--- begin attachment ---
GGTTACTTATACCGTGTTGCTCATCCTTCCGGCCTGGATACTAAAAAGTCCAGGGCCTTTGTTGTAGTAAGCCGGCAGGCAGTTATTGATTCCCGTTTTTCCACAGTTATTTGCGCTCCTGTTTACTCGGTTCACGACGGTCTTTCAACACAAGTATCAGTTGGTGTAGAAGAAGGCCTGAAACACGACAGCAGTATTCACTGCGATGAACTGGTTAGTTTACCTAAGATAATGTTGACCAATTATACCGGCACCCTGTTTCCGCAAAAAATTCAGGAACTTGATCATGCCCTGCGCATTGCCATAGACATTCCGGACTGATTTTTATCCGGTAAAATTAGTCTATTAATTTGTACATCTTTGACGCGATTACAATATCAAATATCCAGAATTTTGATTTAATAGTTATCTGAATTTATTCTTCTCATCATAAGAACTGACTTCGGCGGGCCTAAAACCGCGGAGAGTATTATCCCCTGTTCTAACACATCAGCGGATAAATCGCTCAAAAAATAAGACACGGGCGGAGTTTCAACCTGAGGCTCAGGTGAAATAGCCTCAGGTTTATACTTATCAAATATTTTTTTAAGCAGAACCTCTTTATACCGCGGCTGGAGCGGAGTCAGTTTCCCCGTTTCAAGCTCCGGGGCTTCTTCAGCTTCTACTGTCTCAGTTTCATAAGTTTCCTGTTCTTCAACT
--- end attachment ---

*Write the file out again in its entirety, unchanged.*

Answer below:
GGTTACTTATACCGTGTTGCTCATCCTTCCGGCCTGGATACTAAAAAGTCCAGGGCCTTTGTTGTAGTAAGCCGGCAGGCAGTTATTGATTCCCGTTTTTCCACAGTTATTTGCGCTCCTGTTTACTCGGTTCACGACGGTCTTTCAACACAAGTATCAGTTGGTGTAGAAGAAGGCCTGAAACACGACAGCAGTATTCACTGCGATGAACTGGTTAGTTTACCTAAGATAATGTTGACCAATTATACCGGCACCCTGTTTCCGCAAAAAATTCAGGAACTTGATCATGCCCTGCGCATTGCCATAGACATTCCGGACTGATTTTTATCCGGTAAAATTAGTCTATTAATTTGTACATCTTTGACGCGATTACAATATCAAATATCCAGAATTTTGATTTAATAGTTATCTGAATTTATTCTTCTCATCATAAGAACTGACTTCGGCGGGCCTAAAACCGCGGAGAGTATTATCCCCTGTTCTAACACATCAGCGGATAAATCGCTCAAAAAATAAGACACGGGCGGAGTTTCAACCTGAGGCTCAGGTGAAATAGCCTCAGGTTTATACTTATCAAATATTTTTTTAAGCAGAACCTCTTTATACCGCGGCTGGAGCGGAGTCAGTTTCCCCGTTTCAAGCTCCGGGGCTTCTTCAGCTTCTACTGTCTCAGTTTCATAAGTTTCCTGTTCTTCAACT